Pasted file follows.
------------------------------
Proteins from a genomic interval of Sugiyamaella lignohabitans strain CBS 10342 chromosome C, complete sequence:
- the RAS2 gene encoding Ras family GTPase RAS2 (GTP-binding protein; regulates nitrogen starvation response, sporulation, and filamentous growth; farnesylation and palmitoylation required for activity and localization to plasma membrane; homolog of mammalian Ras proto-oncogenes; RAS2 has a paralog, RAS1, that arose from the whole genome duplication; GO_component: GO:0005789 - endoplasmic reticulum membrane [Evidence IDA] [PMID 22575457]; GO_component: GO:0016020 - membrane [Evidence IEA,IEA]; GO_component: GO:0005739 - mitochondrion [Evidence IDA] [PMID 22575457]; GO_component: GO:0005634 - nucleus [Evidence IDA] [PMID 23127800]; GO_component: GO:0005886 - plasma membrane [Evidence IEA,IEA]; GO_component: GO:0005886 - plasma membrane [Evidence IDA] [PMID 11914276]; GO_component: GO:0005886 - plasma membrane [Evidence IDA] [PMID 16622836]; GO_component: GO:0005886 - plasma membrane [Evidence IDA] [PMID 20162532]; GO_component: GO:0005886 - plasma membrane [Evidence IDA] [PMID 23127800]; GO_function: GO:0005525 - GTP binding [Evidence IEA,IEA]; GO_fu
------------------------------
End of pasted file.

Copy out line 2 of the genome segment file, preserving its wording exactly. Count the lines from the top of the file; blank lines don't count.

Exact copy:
- the RAS2 gene encoding Ras family GTPase RAS2 (GTP-binding protein; regulates nitrogen starvation response, sporulation, and filamentous growth; farnesylation and palmitoylation required for activity and localization to plasma membrane; homolog of mammalian Ras proto-oncogenes; RAS2 has a paralog, RAS1, that arose from the whole genome duplication; GO_component: GO:0005789 - endoplasmic reticulum membrane [Evidence IDA] [PMID 22575457]; GO_component: GO:0016020 - membrane [Evidence IEA,IEA]; GO_component: GO:0005739 - mitochondrion [Evidence IDA] [PMID 22575457]; GO_component: GO:0005634 - nucleus [Evidence IDA] [PMID 23127800]; GO_component: GO:0005886 - plasma membrane [Evidence IEA,IEA]; GO_component: GO:0005886 - plasma membrane [Evidence IDA] [PMID 11914276]; GO_component: GO:0005886 - plasma membrane [Evidence IDA] [PMID 16622836]; GO_component: GO:0005886 - plasma membrane [Evidence IDA] [PMID 20162532]; GO_component: GO:0005886 - plasma membrane [Evidence IDA] [PMID 23127800]; GO_function: GO:0005525 - GTP binding [Evidence IEA,IEA]; GO_fu